It’s an early-summer evening in Mobile, Ala. as tens of thousands of commuters wind their way across Interstate 10 traversing downtown and into Baldwin County, on the east side of Mobile Bay. It’s a daily scene where traffic has come to a crawl through the George Wallace Tunnel that descends beneath the Mobile River.
When built nearly half a century ago, the tunnels were meant to accommodate about 36,000 vehicles a day. On summer afternoons, that number can triple to more than 100,000 and traffic can come to a complete standstill, for hours at a time.
The Mobile, Ala., tunnel — a routine summer bottleneck for drivers bound for Baldwin County and Florida’s beaches — could be avoided altogether under long-term plans to build a bridge over the Mobile River and widen Interstate 10 over Mobile Bay. The proposal calls for a six-lane, 215-foot-high bridge across the Mobile River and for widening the existing bay bridge from four to eight lanes.
The George C. Wallace Tunnel, actually a pair of two tunnels, opened in 1973 during the administration of Gov. George Wallace. When the tunnels were built during construction of the federal interstate system, they opened alongside the Bankhead Tunnel, which was built 32 years earlier in 1941. In the last few decades, increased traffic volume along I-10 has caused heavy congestion and longer travel times, particularly thanks to drivers travelling to the beaches in Pensacola and along the Gulf Coast.
Alabama Congressman Bradley Byrne says he’s confident the $850 million Gulf Coast mega-project is on track to begin construction in 2017.
Alabama Congressman Bradley Byrne says he’s confident the $850 million Gulf Coast mega-project is on track to begin construction in 2017, and says he has the full support of U.S. Secretary of Transportation Anthony Foxx to do just that. Byrne hosted Foxx in the Port City earlier this year so he could hear directly from local officials and see the need for the project firsthand.
“We’re working to expedite the design phase and the environmental impact statement,” said Byrne. “My office remains in constant contact with the Dept. of Transportation about the project to work towards a 2017 start date.”
Congressman Byrne has said he’s also met with Rep. Paul Ryan, the chairman of the powerful House Ways and Means Committee and front runner for the Speaker of the House of Representatives. Byrne said that in discussions with Ryan, he has expressed his concerns for Congress to pass a long-term highway bill, which is required to fund the bridge.
The Senate passed a long-term highway bill earlier this year, and while it authorized highway programs for six years, it only included funding for three years. Chairman Ryan and Rep. Bill Shuster, Transportation Committee Chairman, are continuing to work on the House’s version of a long-term bill. In speaking with The Pulse, Congressman Byrne has affirmed that he will not vote for another short-term highway bill.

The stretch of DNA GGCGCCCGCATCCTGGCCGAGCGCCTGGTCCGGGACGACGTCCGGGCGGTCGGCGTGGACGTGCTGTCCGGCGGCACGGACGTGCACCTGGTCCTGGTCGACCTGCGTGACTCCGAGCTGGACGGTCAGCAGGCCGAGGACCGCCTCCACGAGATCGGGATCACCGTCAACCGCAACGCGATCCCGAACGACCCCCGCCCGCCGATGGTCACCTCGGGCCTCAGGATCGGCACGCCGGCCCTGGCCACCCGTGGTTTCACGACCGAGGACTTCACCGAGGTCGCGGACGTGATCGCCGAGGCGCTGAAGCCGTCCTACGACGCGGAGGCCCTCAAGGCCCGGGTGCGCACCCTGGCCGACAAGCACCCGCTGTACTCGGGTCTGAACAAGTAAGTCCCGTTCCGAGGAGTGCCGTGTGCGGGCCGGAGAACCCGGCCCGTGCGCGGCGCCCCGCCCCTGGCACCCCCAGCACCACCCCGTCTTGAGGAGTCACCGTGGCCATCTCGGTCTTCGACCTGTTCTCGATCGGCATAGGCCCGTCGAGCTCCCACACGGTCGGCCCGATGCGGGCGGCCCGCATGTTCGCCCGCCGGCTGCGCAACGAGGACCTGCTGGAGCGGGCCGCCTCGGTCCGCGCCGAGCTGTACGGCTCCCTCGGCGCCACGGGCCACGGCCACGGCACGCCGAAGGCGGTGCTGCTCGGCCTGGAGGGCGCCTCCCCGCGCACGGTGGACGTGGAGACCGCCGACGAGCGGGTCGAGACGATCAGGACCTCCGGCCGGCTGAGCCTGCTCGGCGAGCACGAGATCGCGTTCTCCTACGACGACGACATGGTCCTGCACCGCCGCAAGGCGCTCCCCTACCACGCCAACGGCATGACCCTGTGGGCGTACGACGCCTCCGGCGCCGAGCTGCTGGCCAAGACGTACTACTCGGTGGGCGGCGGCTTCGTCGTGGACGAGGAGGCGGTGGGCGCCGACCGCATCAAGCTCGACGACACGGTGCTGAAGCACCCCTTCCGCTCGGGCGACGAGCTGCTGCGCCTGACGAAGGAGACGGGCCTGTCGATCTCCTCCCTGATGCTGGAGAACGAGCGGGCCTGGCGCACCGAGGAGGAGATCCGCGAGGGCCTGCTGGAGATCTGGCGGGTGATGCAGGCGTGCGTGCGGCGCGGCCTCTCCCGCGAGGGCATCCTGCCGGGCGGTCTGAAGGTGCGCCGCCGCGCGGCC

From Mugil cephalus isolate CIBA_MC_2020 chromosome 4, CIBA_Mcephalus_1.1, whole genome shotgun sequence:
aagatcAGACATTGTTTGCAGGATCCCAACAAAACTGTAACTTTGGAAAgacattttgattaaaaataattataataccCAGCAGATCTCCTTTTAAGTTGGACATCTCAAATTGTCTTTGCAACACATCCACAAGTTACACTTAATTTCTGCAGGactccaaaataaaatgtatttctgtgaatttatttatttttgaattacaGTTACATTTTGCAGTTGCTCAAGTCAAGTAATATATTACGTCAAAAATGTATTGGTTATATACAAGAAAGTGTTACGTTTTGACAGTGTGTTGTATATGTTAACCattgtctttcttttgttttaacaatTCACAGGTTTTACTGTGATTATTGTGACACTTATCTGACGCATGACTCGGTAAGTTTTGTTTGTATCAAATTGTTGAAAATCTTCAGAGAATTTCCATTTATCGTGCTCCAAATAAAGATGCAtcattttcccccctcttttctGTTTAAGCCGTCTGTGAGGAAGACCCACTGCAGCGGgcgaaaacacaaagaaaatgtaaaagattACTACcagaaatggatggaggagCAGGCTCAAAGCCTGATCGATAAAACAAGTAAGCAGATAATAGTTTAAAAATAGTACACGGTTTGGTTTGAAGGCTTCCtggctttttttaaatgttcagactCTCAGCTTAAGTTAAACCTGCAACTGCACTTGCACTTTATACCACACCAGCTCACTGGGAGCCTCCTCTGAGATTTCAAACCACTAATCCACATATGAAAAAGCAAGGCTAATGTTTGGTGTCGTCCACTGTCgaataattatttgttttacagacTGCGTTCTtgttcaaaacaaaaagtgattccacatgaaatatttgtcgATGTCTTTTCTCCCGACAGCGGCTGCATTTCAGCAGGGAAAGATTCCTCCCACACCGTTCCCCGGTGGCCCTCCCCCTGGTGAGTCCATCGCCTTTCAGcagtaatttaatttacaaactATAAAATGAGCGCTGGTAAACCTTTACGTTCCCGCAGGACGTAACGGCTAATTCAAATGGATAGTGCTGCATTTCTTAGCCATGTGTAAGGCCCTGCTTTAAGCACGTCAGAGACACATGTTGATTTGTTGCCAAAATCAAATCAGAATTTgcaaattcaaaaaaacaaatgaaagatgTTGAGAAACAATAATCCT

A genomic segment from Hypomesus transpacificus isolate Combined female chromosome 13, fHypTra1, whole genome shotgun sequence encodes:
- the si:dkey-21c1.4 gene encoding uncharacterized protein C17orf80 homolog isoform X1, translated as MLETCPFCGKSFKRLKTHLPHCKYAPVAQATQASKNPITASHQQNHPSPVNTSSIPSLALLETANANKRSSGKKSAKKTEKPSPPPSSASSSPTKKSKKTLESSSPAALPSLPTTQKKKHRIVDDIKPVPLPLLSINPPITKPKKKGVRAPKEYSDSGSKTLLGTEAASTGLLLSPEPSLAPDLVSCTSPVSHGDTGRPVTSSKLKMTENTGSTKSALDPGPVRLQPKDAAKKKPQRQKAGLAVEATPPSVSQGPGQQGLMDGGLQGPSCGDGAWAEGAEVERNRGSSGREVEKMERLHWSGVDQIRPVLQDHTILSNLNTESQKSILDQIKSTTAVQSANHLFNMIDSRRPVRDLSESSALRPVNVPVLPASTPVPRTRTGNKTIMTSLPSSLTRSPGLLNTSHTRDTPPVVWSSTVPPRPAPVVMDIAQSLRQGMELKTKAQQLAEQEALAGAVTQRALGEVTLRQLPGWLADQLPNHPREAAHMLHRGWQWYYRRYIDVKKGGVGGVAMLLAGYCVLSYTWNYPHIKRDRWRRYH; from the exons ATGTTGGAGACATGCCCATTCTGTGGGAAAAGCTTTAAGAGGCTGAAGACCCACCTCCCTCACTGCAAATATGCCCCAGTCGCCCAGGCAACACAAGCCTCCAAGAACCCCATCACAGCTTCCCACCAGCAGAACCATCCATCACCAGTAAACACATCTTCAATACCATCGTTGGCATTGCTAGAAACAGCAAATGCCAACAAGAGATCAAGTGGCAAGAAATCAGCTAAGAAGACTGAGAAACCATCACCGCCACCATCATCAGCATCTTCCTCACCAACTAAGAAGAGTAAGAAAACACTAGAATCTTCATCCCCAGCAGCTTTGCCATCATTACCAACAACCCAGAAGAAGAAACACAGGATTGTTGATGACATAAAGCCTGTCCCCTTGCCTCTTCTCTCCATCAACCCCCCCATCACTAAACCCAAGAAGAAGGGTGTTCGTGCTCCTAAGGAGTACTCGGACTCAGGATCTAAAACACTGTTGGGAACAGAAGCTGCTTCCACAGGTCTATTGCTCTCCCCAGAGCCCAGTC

The bridge is among the largest public infrastructure projects in the history of the Gulf Coast and the second highest clearance bridge in the United States.
The bridge is among the largest public infrastructure projects in the history of the Gulf Coast and the second highest clearance interstate bridge in the United States. At 215 feet high, the bridge will be tall enough to allow massive ships to sail beneath it, including Carnival Cruise Line’s Fantasy cruise ship, which is scheduled to arrive and begin cruises out of the Mobile cruise terminal next year.
“The 215-foot height was to protect for future cruise business,” Jimmy Lyons, CEO of the Alabama State Port Authority told the Mobile Press-Register earlier this year. “The cruise ships are the ones that get up there as far as the ships are concerned.”
In most recent estimates by the Alabama Department of Transportation, the cost of the project would overwhelmingly be paid for by the federal government, paying 80 percent of the projected $850 million price tag for the bridge. Alabama would cover the remaining 20 percent, estimated at $170 million. That figure will likely change as the design of the bridge is finalized.
Currently, the bridge is still in the preliminary design phase and officials are continuing the process of measuring the environmental impacts of the project. That phase is scheduled to wrap up late next year, when the Federal Highway Administration is scheduled to give final approval for the bridge.
In addition to the six-lanes proposed for the bridge, the Alabama Department of Transportation is pushing to including bicycle and pedestrian crossings across the Mobile River. Officials have said included design of a protected crossing will be determined in 2016. Congressman Byrne stated he is leaving that decision up to ALDOT and the engineering firm, Thompson Engineering. “I’m certainly open to those ideas, but I believe they should be made by engineers, not elected officials,” said Byrne.
With construction expected to begin in 2017, the bridge and bayway widening is estimated to take six to eight years to complete, finishing in 2023-2025.
Along with the Mobile River Bridge, several other major public infrastructure projects along the Gulf Coast are proposed to be built within the next decade. The new Pensacola Bay Bridge is set to begin construction as early as 2016, at a cost of nearly half a billion dollars. The three-mile crossing will provide expanded capacity for Pensacola Bay area commuters, replacing the four-lane bridge with a six-lane crossing. As The Pulse reported last month, in Okaloosa County a proposal to build a new pair of bridges to replace the half-century old Brooks Bridge is being considered, spanning Fort Walton Beach and Okaloosa Island along highway 98. No cost has been proposed for that project.